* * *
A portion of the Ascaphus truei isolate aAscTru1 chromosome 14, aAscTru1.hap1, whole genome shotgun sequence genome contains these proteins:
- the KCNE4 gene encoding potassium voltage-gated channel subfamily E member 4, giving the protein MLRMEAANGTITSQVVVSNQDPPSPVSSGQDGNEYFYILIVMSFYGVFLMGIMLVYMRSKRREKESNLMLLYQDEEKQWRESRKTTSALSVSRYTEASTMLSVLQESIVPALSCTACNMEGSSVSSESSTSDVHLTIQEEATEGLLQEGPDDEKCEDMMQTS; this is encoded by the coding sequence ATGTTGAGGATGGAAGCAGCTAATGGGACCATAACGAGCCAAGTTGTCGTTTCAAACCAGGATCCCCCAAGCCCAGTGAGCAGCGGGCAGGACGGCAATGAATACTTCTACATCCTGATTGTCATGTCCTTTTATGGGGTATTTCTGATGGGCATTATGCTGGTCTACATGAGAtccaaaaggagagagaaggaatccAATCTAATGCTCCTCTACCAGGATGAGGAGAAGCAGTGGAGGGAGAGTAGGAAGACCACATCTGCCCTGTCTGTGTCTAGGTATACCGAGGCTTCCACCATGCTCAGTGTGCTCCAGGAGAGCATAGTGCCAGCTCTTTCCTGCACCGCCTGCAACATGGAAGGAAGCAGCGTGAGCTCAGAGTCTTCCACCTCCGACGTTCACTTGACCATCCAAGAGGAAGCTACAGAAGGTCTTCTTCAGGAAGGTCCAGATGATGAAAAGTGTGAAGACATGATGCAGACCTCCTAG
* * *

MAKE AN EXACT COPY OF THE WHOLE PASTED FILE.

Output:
A portion of the Ascaphus truei isolate aAscTru1 chromosome 14, aAscTru1.hap1, whole genome shotgun sequence genome contains these proteins:
- the KCNE4 gene encoding potassium voltage-gated channel subfamily E member 4, giving the protein MLRMEAANGTITSQVVVSNQDPPSPVSSGQDGNEYFYILIVMSFYGVFLMGIMLVYMRSKRREKESNLMLLYQDEEKQWRESRKTTSALSVSRYTEASTMLSVLQESIVPALSCTACNMEGSSVSSESSTSDVHLTIQEEATEGLLQEGPDDEKCEDMMQTS; this is encoded by the coding sequence ATGTTGAGGATGGAAGCAGCTAATGGGACCATAACGAGCCAAGTTGTCGTTTCAAACCAGGATCCCCCAAGCCCAGTGAGCAGCGGGCAGGACGGCAATGAATACTTCTACATCCTGATTGTCATGTCCTTTTATGGGGTATTTCTGATGGGCATTATGCTGGTCTACATGAGAtccaaaaggagagagaaggaatccAATCTAATGCTCCTCTACCAGGATGAGGAGAAGCAGTGGAGGGAGAGTAGGAAGACCACATCTGCCCTGTCTGTGTCTAGGTATACCGAGGCTTCCACCATGCTCAGTGTGCTCCAGGAGAGCATAGTGCCAGCTCTTTCCTGCACCGCCTGCAACATGGAAGGAAGCAGCGTGAGCTCAGAGTCTTCCACCTCCGACGTTCACTTGACCATCCAAGAGGAAGCTACAGAAGGTCTTCTTCAGGAAGGTCCAGATGATGAAAAGTGTGAAGACATGATGCAGACCTCCTAG